One morning, our expedition group decided we wanted to wake up at 3:30 a.m. to summit Mt. Massive, the second highest mountain in Colorado (many people reluctantly did so). At 4am, we started our trek up the mountain by trying to navigate our way through the solemn darkness to the Mt. Massive Trail. We hiked for about 45 minutes still below tree line, everything draped in the darkness of the night, where only the faint figures of the trees could be seen.  As we exited the forest and we could see stars embellish the sky. We turned off our headlamps so we could see the stars better and we kept tripping every other step because our attention was on search for a shooting star. As we continued on, we could see the lights of the booming metropolis of Leadville.

The trek continued lethargically inspired and then at about 6:30am, we took a moment to watch the sun rise over the mountains in the background. The hike itself was fulfilling indeed, as we later reached the peak, yet it is surpassed in my memory to hiking under the stars.

My favorite meal on expedition was couscous with chocolate chips (although that received a lot of adversity among my tarp mates). A note of advice: couscous with chocolate chips is very tasty, but do not melt a few Snickers bars and put it in the couscous, that is too far. Often, after a long hike or an arduous day our group would play some games, and I found that those were not only entertaining, but also reflective and calming as it definitely eased the mood. When I wanted to be more contemplative in solitude, I would find a place to sit with my thoughts and read or write, preferably with a view of the mountains or amidst the changing Aspens. I found that I missed mostly the little things like music, watching movies, Goldfish and Pretzels, etc.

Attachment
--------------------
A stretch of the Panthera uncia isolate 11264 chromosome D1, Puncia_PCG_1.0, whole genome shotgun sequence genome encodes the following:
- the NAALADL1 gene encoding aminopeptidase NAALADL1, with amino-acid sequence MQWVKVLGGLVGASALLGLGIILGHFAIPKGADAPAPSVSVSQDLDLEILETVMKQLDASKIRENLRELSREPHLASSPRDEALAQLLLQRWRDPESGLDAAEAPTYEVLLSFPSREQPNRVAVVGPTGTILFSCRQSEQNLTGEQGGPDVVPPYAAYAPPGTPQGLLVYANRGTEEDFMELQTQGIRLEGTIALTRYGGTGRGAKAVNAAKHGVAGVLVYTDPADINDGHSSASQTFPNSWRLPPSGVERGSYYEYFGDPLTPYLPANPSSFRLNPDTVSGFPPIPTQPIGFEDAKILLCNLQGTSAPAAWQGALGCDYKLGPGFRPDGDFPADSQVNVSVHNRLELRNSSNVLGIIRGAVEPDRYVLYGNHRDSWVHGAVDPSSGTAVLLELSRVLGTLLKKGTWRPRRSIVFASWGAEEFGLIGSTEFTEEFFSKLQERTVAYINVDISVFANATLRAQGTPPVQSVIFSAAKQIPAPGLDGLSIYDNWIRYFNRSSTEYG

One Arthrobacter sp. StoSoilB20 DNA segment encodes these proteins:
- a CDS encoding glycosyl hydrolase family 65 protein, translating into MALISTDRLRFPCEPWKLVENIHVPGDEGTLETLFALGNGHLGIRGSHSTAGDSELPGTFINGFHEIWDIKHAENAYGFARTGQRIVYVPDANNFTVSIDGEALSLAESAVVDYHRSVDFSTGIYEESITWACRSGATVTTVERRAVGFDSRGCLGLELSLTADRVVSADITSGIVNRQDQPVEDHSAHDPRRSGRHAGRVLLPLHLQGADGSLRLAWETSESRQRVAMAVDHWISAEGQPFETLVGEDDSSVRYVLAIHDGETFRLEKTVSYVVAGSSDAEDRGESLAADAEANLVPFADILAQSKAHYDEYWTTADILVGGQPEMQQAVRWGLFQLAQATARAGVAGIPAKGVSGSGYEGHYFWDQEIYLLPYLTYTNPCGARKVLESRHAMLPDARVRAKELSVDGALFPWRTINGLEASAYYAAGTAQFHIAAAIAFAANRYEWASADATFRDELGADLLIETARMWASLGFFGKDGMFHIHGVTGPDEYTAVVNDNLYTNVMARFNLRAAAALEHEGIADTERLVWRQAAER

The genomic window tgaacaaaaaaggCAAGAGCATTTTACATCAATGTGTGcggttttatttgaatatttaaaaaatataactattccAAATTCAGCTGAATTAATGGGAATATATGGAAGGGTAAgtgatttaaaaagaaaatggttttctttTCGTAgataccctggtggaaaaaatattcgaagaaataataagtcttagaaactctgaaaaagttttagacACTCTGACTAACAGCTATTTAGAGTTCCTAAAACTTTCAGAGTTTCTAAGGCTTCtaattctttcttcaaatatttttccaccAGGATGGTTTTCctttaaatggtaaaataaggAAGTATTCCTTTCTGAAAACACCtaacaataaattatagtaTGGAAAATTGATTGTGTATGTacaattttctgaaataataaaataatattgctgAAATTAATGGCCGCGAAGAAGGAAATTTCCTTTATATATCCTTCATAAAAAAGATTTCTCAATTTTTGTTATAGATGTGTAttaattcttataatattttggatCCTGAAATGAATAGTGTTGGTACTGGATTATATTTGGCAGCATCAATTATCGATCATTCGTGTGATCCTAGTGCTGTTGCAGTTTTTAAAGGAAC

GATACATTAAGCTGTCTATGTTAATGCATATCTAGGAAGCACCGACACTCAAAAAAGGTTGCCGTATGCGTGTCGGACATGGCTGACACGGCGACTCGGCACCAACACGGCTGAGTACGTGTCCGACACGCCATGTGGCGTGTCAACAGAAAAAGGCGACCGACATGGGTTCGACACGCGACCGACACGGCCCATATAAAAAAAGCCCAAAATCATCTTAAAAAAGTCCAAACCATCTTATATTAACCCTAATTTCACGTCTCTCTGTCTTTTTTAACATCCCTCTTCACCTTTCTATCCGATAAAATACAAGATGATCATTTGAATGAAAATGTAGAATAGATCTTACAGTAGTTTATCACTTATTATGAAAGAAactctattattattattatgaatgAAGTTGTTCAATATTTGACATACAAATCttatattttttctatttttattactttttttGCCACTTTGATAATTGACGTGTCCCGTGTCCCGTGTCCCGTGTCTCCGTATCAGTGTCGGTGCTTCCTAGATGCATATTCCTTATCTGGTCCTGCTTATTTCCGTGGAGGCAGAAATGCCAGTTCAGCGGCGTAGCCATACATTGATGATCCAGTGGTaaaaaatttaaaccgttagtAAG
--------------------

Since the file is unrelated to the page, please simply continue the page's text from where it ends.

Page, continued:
I also really appreciated doing trail work for four days, as that was something I had never done. On the first day, I thought nothing of it I was just stacking some rocks, but as hikers passed us on their way up or down many of them incessantly thanked us for our work; it was very rewarding. The entire experience of backpacking for 18 days was rather bizarre and I did not think I would enjoy it as much as I did. I became much more in tune with myself and my thoughts, my expedition group, and other forms of life as well.